Latrell Mitchell's options appear to be drying up.
Latrell Mitchell's options appear to be drying up.

Kent: bad advice closing doors for Latrell

THE trouble for Latrell Mitchell has not changed with this latest interest from the Gold Coast.

It is the same as it was when the Roosters went cold on him, which is who to trust in a world full of urgers.

Mitchell is a young man who needs the quiet noise.

His recent sighting in Townsville is a solid example of the trouble Mitchell is trying to navigate.

He headed to Cairns for a holiday, with a genuine need for a break, and given all that was going on it made sense that if the North Queensland Cowboys were interested in him then he would take the chance to make the drive and meet club bosses.

Photographs appeared in the next day's press. It appeared to be either a work of good journalism or a set-up.

The Cowboys later had to deny the interest in Mitchell was a ploy to push Valentine Holmes to a decision, which arrived this week.

Holmes signed a six-year deal.

"That wasn't wasting anyone's time," Cowboys coach Paul Green said at Holmes' press conference.

"We were up front with all parties about the situation with Valentine, so they knew about that."

Still, the Cowboys have not put an offer to Mitchell.

The Cowboys meeting led to nothing. Photo: Evan Morgan
The Cowboys meeting led to nothing. Photo: Evan Morgan

At the same time, concerned whispers went around that one of the first thoughts to come from Mitchell as he took a look around Townsville and the Cowboys set-up was how good the fishing might be.

He might need the quiet noise but the Cowboys need his head on playing football. That's what all the money is for.

And that's the point of conflict.

He is 22 and by the time he is 32 he will be past his prime, his greatest earning potential behind him. His future starts now.

Since before the season, since before he signed with manager Wayde Rushton after a settlement with his previous manager, those close to him have been telling him he is worth $1 million a season and, more than that, some even believe it.

The supposed bidding war has failed to spark. Photo: Matt King/Getty Images
The supposed bidding war has failed to spark. Photo: Matt King/Getty Images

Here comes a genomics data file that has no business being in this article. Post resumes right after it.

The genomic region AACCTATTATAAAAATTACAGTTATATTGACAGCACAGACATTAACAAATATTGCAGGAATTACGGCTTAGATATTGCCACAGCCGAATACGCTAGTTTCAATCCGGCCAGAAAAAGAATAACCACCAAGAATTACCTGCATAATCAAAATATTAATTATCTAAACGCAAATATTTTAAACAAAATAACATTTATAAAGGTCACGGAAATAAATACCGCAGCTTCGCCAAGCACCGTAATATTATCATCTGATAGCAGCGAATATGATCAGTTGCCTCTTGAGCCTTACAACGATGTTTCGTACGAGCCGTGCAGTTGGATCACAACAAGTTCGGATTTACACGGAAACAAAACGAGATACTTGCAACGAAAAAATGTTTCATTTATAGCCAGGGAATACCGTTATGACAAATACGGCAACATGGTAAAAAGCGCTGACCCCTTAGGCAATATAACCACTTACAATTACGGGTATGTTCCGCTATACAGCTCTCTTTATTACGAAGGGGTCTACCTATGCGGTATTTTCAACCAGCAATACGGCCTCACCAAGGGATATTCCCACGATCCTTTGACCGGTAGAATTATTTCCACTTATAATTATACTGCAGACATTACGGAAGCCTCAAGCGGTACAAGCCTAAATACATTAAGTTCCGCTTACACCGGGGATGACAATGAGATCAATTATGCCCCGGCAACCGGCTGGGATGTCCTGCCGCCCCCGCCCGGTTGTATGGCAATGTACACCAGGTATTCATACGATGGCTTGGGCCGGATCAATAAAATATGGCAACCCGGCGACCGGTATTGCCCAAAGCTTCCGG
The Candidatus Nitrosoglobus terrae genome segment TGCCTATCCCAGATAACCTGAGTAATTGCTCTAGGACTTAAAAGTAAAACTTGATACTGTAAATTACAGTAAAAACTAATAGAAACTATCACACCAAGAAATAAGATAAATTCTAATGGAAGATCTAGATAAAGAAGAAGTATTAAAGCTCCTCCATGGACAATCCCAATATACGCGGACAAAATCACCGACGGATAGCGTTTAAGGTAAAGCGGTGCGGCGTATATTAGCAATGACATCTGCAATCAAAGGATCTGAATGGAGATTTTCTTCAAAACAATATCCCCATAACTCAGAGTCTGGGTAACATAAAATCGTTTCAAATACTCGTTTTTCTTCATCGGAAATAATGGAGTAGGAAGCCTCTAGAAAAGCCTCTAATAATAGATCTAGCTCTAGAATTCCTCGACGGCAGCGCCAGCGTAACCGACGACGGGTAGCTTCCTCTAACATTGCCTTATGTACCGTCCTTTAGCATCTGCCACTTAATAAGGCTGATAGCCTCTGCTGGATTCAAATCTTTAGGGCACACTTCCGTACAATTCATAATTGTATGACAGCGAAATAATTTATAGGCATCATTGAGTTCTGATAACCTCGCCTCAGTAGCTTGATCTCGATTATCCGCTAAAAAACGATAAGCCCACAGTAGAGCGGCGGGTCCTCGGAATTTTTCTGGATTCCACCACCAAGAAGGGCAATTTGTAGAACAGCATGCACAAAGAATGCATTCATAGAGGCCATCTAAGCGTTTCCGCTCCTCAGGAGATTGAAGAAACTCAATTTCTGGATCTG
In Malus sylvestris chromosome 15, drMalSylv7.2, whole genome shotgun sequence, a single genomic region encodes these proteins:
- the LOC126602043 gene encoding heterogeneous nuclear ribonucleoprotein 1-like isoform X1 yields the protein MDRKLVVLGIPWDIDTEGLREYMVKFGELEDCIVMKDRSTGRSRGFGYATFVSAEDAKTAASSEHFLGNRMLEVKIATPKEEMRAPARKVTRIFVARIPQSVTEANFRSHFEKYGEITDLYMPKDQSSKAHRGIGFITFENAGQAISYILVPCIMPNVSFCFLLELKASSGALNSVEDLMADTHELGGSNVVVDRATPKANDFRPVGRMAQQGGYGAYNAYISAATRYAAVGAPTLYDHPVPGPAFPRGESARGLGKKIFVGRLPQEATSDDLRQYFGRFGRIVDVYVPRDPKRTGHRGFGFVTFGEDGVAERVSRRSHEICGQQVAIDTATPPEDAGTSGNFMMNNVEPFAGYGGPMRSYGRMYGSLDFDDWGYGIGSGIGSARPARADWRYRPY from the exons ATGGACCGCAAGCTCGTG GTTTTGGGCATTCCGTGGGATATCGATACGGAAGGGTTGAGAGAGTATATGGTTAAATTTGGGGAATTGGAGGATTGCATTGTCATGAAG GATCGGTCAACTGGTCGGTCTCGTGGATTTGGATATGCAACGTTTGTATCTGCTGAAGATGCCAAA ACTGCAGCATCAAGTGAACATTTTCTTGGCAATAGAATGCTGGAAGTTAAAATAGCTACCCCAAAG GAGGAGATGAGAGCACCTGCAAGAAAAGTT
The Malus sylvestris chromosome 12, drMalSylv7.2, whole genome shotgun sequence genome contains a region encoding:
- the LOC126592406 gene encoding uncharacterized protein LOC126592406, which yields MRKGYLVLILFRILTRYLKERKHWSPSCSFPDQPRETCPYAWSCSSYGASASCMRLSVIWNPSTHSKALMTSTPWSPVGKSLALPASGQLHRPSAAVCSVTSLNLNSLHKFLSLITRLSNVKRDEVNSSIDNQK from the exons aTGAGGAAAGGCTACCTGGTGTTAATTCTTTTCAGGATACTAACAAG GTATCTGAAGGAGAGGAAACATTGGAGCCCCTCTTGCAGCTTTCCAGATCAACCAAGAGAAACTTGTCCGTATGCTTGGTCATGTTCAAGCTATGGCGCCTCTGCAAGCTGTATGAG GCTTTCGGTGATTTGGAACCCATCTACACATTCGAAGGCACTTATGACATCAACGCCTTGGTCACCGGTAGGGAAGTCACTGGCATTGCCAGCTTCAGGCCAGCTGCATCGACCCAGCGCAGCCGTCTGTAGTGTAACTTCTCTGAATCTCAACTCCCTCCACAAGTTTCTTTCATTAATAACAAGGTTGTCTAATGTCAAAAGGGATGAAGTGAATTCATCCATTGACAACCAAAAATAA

There was a brief firestorm from rival managers when he chose Rushton ahead of them, but since then they have used the lack of a firm $1 million a year offer as ammunition to undermine Rushton.

But it did not turn out quite like the urgers believed it would once Mitchell went to market.

The rush of offers, at one point estimated would be as high as 11 NRL clubs, has not eventuated.

The only offer put to him so far is the Wests Tigers' three-year deal.

The Cowboys made Holmes a priority and now they have secured him they are seeing what is left for Mitchell, but it is expected to fall considerably short of a million dollars a year.

North Queensland got what they really wanted. Photo: AAP Image/Michael Chambers
North Queensland got what they really wanted. Photo: AAP Image/Michael Chambers

On Monday, Gold Coast head of performance and culture Mal Meninga confirmed his pitch for Mitchell but, again, the interest has come without a dollar value attached. They might as well be offering buttons at the moment.

The Titans' have focused their bid on the suggestion of helping Mitchell fulfil his potential.

Meninga is possibly the game's greatest mentor and gives every reason for Mitchell to trust in his advice. And if Mitchell gets fit and hungry and goes on a tear he has more than enough potential to justify his lofty asking price.

But that is the gamble they take. And at the moment Mitchell is losing.

Mal Meninga could offer a genuine path for Mitchell. Photo: Anthony Au-Yeung/Getty Images
Mal Meninga could offer a genuine path for Mitchell. Photo: Anthony Au-Yeung/Getty Images

The Tigers began to suspect the silence from Mitchell was not that he is juggling various offers but that the opposite might be true.

It is expected the Titans will need to offload a player to clear room in their salary cap, but there seems an appetite to do so given their top-heaviness in the forwards.

The Cowboys have got their man in Holmes and will now see what they can negotiate with what is left in their cap for Mitchell.

South Sydney's interest is fragile, said to be dependent on how the NRL rules Sam Burgess's retirement, a decision that could come through as late as April.

Tigers chief executive Justin Pascoe called Rushton on Monday hoping to progress talks, knowing for the moment they are in front.

Has the price tag made Wests Tigers the only option? Photo: AAP Image/Dan Himbrechts
Has the price tag made Wests Tigers the only option? Photo: AAP Image/Dan Himbrechts

While frustrated at the lack of dialogue, the Tigers have estimated correctly. Rushton has quietly avoided the Tigers in recent days for the very good reason that he has nothing to say given there is no offer to compare.

He is waiting for the Titans and the Cowboys to convert their interest from genuine enthusiasm to something financial.

Mitchell, due back to training on January 6, is keen to get the deal done no later than next week.

Meanwhile he  must find a way to distance the urgers whose advice seems to somehow also benefit them, and realise that the big contract now does not always roll into the big contract next time.

That thinking started all this in the first place.

News Corp Australia


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